My SCHOENE projection system has a really crude adjustment for this, reducing the assist rate for all players on a team when the rate of projected assists to field goals looks too high. So Clint Capela‘s assist rate declines relatively as much as Harden’s and Paul’s, in this case, which clearly doesn’t reflect what will really transpire. For what it’s worth, SCHOENE projects Paul (713) and Harden (681) to combine for nearly 1,400 assists, which would put them eighth on this list but also mark the most since the ABA-NBA merger for a team’s second-leading assister.


“A lot of people talk about Isaiah Thomas being on the decline soon because of his age. But his total career minutes are relatively low for a star at his age. IT played three years of college ball and averaged 26 minutes or less three out of his six seasons in the NBA. Shouldn’t his decline (if healthy) happen a little later than others since he hasn’t had as much of a workload throughout his career? IT is the same age as Russell Westbrook, a little older than Harden, but his career minutes are 13,214, while Westbrook is at 22,786 and Harden at 20,688. Shouldn’t we be more worried about decline in those two instead of IT?”

— Brian, Seattle

So I haven’t specifically looked at the issue from this standpoint — players who have seen relatively few minutes for their age. In an edition of the Pro Basketball Prospectus annual series a few years ago, I studied it from the opposite side, looking at the Westbrooks and Hardens. There did seem to be a little evidence that those players declined more quickly than similar players who saw more moderate NBA minutes.

That noted, in general when I’ve looked at projecting future development, I haven’t found experience to add anything above and beyond the predictive value of a player’s age. And that makes sense to me because the decline due to age is less about wear and tear specifically and more about the general slowing down all of us experience as we pass our physical prime.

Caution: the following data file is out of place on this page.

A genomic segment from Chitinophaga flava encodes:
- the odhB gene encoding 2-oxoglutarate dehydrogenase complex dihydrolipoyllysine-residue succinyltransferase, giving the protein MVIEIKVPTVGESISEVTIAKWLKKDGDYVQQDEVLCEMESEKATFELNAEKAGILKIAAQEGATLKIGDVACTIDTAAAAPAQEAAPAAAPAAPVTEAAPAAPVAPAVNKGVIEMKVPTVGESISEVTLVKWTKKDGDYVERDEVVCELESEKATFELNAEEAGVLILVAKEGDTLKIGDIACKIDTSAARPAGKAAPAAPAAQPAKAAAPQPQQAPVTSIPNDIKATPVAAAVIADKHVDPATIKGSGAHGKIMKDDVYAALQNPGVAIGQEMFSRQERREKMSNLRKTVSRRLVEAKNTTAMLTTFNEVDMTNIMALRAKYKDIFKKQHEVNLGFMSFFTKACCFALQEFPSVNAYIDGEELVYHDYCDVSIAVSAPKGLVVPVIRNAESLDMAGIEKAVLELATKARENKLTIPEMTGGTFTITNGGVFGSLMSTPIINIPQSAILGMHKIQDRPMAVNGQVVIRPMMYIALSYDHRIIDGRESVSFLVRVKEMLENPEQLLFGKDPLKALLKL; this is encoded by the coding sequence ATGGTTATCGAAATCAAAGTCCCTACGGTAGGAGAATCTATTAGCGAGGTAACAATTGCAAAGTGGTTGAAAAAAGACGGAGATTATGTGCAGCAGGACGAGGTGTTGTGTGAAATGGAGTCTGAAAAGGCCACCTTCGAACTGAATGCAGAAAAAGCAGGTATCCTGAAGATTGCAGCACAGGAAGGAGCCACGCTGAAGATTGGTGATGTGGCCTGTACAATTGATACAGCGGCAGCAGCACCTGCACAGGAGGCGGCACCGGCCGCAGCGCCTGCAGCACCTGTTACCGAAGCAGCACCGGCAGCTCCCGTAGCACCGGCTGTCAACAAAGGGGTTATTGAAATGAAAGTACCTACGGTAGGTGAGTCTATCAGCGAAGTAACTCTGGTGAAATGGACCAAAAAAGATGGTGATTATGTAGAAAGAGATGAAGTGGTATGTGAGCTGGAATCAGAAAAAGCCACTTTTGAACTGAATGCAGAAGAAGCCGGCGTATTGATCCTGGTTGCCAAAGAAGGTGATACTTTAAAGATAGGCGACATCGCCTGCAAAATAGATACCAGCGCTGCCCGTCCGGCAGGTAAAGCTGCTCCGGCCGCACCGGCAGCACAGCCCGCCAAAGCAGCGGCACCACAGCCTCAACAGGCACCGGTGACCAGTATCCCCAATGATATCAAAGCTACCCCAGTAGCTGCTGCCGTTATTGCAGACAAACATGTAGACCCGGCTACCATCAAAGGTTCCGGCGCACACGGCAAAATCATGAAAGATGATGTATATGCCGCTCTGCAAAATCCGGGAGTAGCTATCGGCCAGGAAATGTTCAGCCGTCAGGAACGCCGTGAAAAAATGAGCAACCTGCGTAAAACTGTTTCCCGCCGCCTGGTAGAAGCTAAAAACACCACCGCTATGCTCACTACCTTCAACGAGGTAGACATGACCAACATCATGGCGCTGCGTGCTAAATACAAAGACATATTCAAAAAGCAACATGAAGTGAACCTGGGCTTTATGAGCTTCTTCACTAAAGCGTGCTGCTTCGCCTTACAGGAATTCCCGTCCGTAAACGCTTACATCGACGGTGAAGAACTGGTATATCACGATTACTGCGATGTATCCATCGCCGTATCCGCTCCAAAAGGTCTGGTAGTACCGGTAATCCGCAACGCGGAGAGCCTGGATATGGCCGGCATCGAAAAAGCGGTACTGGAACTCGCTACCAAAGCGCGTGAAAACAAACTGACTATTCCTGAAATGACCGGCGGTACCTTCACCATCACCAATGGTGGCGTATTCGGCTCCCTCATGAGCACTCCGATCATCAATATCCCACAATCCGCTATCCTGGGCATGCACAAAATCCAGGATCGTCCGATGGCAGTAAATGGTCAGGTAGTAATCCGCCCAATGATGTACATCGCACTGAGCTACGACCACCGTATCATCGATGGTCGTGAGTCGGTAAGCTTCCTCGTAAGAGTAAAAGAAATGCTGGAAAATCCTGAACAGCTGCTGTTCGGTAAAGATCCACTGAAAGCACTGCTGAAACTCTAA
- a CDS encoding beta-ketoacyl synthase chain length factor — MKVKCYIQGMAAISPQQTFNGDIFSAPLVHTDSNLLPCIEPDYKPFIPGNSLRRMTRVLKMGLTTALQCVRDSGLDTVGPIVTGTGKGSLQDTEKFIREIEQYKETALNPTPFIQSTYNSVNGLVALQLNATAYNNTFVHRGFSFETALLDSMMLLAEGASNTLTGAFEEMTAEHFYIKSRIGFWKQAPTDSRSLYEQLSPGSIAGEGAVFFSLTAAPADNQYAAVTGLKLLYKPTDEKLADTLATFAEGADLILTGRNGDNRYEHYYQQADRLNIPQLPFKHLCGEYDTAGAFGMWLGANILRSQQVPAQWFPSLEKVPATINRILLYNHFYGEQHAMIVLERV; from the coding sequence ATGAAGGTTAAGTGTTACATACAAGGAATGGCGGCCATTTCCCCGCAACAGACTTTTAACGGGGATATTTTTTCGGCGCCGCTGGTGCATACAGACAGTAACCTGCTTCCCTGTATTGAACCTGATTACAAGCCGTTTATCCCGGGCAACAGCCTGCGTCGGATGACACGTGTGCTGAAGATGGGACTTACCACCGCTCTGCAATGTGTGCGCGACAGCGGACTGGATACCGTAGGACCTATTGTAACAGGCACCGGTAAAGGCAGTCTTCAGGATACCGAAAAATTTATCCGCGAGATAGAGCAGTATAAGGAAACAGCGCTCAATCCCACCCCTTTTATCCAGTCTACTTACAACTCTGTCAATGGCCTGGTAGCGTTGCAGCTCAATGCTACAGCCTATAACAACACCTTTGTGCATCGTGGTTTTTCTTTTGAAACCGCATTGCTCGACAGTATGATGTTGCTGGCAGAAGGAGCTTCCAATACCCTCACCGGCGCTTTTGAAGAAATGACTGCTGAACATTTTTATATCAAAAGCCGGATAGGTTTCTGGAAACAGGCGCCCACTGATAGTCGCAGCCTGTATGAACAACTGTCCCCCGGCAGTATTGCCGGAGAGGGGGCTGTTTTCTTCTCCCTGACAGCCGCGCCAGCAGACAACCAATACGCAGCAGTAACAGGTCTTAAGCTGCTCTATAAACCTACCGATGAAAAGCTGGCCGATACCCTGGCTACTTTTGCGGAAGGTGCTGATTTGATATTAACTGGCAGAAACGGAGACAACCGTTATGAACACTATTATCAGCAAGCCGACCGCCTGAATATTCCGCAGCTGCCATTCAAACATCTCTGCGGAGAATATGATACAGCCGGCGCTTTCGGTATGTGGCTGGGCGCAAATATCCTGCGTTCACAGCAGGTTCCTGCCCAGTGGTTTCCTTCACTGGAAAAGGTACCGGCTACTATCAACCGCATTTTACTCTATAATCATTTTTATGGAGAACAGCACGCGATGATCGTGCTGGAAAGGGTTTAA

After all, we still see reserves and role players decline due to age at similar rates to starters playing heavier minutes. So I don’t think Thomas’ minutes totals will help him stave off the decline we can expect as he moves into his 30s.


Barring an NBA decision to move the 3-point line back, I don’t think there’s a realistic chance of the trend toward teams taking more 3s reversing itself. And that’s going to continue to put more pressure on centers to defend on the perimeter, both against the increasing number of stretch-5s and in pick-and-roll situations.

This past season in particular, we saw a trend toward teams putting their defensively challenged big men in reserve roles: Enes Kanter was the pioneer of this movement, which reached a new level with the Milwaukee Bucks giving Greg Monroe the most minutes of their centers but refusing to start him.

Bringing such players off the bench makes sense for a few reasons. Their ability to create shots is more valuable when surrounded by reserves than starters, and there are fewer dangerous pick-and-roll threats to deal with playing against second units. So I do think that’s probably the future for Nikola Vucevic and players of his ilk.

Jonas Valanciunas is in a slightly different category because he at least brings capable rim protection. In his case, a bench role might be more about finding a way to feature him offensively than it is hiding him defensively — at least during the regular season.